This is an archived article that was published on in 2011, and information in the article may be outdated. It is provided only for personal research purposes and may not be reprinted.

When it comes to museums, nothing shouts "old school" louder than dioramas, those life-size replicas of natural environments inhabited by lifeless animals in lifelike poses.

But the Natural History Museum of Utah, which reopens Friday in the new Rio Tinto Center, is anything but old school. From its soaring open spaces and artful displays, to the interactive exhibits and natural environment outside its walls, this is an experience that engages all the senses, appealing to the heart as well as the head.

The dioramas are alive with the actual sounds — and even smells — of animals and landscapes. And there's a little something extra in the hot-desert diorama: Its cryptogamic soil sports a big fat boot print. Designers debated whether to depict impact of humans as they explored ideas for fresh exhibits to capture the breadth of Utah's wonders.

"The mission of the museum is to illustrate the natural world and the place of humans in it," museum Director Sarah George said. "There was a lot of discussion whether these photos and dioramas should [show] pristine nature, and we decided no, because that's not the way it is."

After a yearlong closure, the museum's 15-year quest for a new home culminates with its reopening next door to Red Butte Garden. The University of Utah gave the museum a $102-million makeover, which has produced a spectacular interactive attraction, a state-of-the-art repository for collections and a full-fledged research unit.

In the half-century since the idea of a state natural history museum was hatched, it has evolved from an academic setting where glass walls and written descriptions separated visitors from displays to something more like a playground.

The new museum has a foot in both worlds. Kid-friendly interactive stations populate most of the galleries, which also feature explanatory displays that illuminate big-scope scientific concepts like plate tectonics and genetics. Other displays are more narrowly focused: One examines mounds of ancient animal waste to reconstruct past landscapes.

"We are at a place where we know there are tremendous advantages to both [approaches]. Dioramas are an old form, but people love them," said George, a biologist specializing in small-mammal genetics who became the museum's director in 1992. "This is taking the best of these different traditions and putting them together to make a wonderful experience. The most effective learning occurs when emotion is evoked."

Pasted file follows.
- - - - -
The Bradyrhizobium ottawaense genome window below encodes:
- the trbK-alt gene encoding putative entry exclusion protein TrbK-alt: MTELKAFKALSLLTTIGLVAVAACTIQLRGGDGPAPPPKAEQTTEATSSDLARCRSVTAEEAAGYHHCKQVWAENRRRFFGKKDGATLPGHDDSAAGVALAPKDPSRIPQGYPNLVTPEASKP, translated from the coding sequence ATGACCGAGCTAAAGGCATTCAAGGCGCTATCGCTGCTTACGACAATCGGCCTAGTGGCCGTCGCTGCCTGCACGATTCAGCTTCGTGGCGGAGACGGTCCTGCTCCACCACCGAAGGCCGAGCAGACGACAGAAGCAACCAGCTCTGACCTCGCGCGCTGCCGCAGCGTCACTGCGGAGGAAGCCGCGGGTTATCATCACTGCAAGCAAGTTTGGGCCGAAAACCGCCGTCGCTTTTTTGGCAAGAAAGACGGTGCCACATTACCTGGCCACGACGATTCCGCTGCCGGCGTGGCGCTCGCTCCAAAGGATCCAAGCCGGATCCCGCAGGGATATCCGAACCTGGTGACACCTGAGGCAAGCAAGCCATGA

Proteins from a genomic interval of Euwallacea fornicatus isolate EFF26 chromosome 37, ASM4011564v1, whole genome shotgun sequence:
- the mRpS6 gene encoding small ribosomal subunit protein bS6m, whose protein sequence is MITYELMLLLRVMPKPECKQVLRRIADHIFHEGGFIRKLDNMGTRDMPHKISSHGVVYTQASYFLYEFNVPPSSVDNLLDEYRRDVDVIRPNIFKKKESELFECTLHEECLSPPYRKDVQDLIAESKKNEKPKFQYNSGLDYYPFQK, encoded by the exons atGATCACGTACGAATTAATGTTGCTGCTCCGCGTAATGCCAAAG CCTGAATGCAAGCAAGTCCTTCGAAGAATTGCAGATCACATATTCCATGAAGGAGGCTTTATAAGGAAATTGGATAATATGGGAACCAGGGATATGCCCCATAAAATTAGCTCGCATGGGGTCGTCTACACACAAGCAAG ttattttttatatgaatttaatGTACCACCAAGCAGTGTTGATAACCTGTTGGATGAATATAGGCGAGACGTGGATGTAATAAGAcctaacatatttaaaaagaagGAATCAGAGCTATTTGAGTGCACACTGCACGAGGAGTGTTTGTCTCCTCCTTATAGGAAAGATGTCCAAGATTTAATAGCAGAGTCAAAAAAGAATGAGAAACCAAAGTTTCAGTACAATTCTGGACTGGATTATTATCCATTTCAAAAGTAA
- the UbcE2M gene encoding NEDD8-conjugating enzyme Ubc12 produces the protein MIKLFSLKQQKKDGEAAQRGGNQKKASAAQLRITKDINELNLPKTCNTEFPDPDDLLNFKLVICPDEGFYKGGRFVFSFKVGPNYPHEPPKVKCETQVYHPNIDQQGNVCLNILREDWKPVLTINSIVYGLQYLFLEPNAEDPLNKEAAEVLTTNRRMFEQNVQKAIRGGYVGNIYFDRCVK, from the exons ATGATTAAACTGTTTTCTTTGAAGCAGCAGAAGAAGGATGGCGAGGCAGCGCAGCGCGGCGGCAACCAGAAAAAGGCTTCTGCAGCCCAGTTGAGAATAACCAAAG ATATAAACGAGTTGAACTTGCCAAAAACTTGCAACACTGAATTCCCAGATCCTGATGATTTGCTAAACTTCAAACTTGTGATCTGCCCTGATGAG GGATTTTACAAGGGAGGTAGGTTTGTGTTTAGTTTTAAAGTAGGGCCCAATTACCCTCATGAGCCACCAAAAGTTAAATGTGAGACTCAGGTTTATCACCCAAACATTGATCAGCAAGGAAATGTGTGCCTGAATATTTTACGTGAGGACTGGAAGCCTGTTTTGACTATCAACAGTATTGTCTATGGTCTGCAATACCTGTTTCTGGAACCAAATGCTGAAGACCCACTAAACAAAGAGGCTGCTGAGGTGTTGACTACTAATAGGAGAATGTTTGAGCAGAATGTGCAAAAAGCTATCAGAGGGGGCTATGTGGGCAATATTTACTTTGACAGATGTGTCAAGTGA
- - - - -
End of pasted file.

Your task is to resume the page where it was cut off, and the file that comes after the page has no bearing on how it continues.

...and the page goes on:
The making of a museum • Utah's official museum has come a long way since the 1950s, when the U. anthropology department stored fragile archaeological objects in a former mess hall at Fort Douglas. For four decades starting in 1969, the museum's exhibits and collections filled rooms intended for books at the Thomas Building, built in the 1930s on Presidents Circle as the main university library. The biggest threat to the collections was the building itself, which was vulnerable to earthquakes and was falling apart.

"We were having a flood every three to six months. Pipes weren't just breaking, they were disintegrating," George said.

Now for the first time, the state's cultural and natural treasures are stored and displayed in a building designed for that purpose.

The project's $102.5 million cost was covered by a wide range of sources, including a $15 million bond approved by Salt Lake County voters to pay for exhibits; $25 million from the state; $15 million in corporate money from Rio Tinto, which owns the Kennecott copper mine; and millions in various grants from federal agencies and private donations. At one point, the museum was accused of inappropriately tapping public funds to produce and distribute materials supporting the bond campaign, but the measure passed by a wide margin.

The site also proved controversial, with critics noting the irony of digging up a foothill setting for a building celebrating Utah's natural heritage.

But building the museum elsewhere would have cost significantly more and didn't guarantee the commercially-zoned land near Red Butte would be conserved, officials argued. The 17 acres south of Red Butte Garden was already owned by the university and was served by existing infrastructure. But more importantly, they hoped to create a visitor experience that allowed immediate access to nature.

"We have the opportunities to be uniquely about Utah and unique among museums of how we interpret the natural world," George said. In the meantime, the university placed conservation easements on five acres of gambel oak lining the western edge of the property on Colorow Drive. And Bonneville Shoreline Trail has reopened, running between the museum's entrance patio and its parking lot.